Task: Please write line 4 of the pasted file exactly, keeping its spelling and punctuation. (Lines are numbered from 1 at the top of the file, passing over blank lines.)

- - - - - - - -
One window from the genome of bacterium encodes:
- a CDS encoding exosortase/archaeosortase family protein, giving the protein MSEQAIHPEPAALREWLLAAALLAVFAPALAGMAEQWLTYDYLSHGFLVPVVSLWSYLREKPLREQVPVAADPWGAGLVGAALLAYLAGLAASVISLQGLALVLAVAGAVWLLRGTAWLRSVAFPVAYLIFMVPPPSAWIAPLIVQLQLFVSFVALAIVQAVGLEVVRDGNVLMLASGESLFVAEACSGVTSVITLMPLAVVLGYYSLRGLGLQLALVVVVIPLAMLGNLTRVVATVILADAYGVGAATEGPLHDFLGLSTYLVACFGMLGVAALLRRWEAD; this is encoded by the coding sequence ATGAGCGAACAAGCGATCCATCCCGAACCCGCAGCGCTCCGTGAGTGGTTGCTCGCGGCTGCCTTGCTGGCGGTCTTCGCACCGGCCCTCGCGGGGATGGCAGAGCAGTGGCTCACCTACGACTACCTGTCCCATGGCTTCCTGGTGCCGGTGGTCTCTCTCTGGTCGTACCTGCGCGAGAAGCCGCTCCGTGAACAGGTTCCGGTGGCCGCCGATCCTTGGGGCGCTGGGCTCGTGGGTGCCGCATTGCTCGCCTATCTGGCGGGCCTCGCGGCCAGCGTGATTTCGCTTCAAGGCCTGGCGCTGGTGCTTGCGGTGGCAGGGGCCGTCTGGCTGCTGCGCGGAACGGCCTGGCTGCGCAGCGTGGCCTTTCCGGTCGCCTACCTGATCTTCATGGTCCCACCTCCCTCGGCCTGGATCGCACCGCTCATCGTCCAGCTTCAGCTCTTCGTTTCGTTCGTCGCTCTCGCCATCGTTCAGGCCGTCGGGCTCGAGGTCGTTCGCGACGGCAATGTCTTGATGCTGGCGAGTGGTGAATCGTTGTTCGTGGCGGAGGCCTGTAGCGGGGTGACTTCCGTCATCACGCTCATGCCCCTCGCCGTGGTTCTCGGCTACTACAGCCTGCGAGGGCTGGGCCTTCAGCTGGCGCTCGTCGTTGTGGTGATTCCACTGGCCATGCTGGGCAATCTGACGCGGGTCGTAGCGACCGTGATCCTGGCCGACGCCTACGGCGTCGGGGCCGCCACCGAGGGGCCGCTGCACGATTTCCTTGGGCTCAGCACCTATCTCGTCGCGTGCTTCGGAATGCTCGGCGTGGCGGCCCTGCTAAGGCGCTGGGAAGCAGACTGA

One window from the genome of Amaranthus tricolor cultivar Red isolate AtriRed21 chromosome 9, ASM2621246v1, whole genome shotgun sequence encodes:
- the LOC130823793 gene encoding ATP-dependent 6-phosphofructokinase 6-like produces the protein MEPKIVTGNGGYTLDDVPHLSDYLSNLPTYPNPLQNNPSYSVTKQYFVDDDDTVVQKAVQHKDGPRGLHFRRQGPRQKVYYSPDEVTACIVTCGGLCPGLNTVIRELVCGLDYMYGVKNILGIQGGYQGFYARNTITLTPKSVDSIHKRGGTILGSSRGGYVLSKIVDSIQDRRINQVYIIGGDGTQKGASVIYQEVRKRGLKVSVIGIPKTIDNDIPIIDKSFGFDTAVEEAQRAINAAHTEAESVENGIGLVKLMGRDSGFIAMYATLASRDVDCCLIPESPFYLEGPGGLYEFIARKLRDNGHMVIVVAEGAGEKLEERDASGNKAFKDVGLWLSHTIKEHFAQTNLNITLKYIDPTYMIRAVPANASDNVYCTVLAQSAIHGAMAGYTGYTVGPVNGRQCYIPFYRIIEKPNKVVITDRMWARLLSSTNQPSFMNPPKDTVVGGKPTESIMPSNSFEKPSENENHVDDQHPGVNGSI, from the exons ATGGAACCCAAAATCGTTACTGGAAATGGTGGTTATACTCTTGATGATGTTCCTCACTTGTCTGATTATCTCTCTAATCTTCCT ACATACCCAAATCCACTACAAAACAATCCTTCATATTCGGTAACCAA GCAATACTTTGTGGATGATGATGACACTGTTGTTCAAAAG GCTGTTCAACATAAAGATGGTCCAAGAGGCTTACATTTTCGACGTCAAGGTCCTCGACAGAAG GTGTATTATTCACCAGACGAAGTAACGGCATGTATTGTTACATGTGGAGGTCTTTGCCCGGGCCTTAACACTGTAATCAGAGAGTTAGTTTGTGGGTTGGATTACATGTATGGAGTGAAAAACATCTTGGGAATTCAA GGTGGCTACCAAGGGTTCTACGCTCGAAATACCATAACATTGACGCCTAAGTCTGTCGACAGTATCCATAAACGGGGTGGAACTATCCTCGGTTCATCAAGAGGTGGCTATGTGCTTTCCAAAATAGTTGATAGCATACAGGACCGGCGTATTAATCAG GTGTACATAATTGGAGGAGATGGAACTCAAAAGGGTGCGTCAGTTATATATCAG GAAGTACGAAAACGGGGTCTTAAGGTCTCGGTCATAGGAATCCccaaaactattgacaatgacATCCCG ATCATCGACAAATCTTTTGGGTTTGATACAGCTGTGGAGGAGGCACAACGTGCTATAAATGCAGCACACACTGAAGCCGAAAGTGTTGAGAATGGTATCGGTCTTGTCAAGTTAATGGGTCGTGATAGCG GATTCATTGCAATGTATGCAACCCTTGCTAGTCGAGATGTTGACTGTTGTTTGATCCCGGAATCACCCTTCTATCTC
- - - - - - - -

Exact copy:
- the LOC130823793 gene encoding ATP-dependent 6-phosphofructokinase 6-like produces the protein MEPKIVTGNGGYTLDDVPHLSDYLSNLPTYPNPLQNNPSYSVTKQYFVDDDDTVVQKAVQHKDGPRGLHFRRQGPRQKVYYSPDEVTACIVTCGGLCPGLNTVIRELVCGLDYMYGVKNILGIQGGYQGFYARNTITLTPKSVDSIHKRGGTILGSSRGGYVLSKIVDSIQDRRINQVYIIGGDGTQKGASVIYQEVRKRGLKVSVIGIPKTIDNDIPIIDKSFGFDTAVEEAQRAINAAHTEAESVENGIGLVKLMGRDSGFIAMYATLASRDVDCCLIPESPFYLEGPGGLYEFIARKLRDNGHMVIVVAEGAGEKLEERDASGNKAFKDVGLWLSHTIKEHFAQTNLNITLKYIDPTYMIRAVPANASDNVYCTVLAQSAIHGAMAGYTGYTVGPVNGRQCYIPFYRIIEKPNKVVITDRMWARLLSSTNQPSFMNPPKDTVVGGKPTESIMPSNSFEKPSENENHVDDQHPGVNGSI, from the exons ATGGAACCCAAAATCGTTACTGGAAATGGTGGTTATACTCTTGATGATGTTCCTCACTTGTCTGATTATCTCTCTAATCTTCCT ACATACCCAAATCCACTACAAAACAATCCTTCATATTCGGTAACCAA GCAATACTTTGTGGATGATGATGACACTGTTGTTCAAAAG GCTGTTCAACATAAAGATGGTCCAAGAGGCTTACATTTTCGACGTCAAGGTCCTCGACAGAAG GTGTATTATTCACCAGACGAAGTAACGGCATGTATTGTTACATGTGGAGGTCTTTGCCCGGGCCTTAACACTGTAATCAGAGAGTTAGTTTGTGGGTTGGATTACATGTATGGAGTGAAAAACATCTTGGGAATTCAA GGTGGCTACCAAGGGTTCTACGCTCGAAATACCATAACATTGACGCCTAAGTCTGTCGACAGTATCCATAAACGGGGTGGAACTATCCTCGGTTCATCAAGAGGTGGCTATGTGCTTTCCAAAATAGTTGATAGCATACAGGACCGGCGTATTAATCAG GTGTACATAATTGGAGGAGATGGAACTCAAAAGGGTGCGTCAGTTATATATCAG GAAGTACGAAAACGGGGTCTTAAGGTCTCGGTCATAGGAATCCccaaaactattgacaatgacATCCCG ATCATCGACAAATCTTTTGGGTTTGATACAGCTGTGGAGGAGGCACAACGTGCTATAAATGCAGCACACACTGAAGCCGAAAGTGTTGAGAATGGTATCGGTCTTGTCAAGTTAATGGGTCGTGATAGCG GATTCATTGCAATGTATGCAACCCTTGCTAGTCGAGATGTTGACTGTTGTTTGATCCCGGAATCACCCTTCTATCTC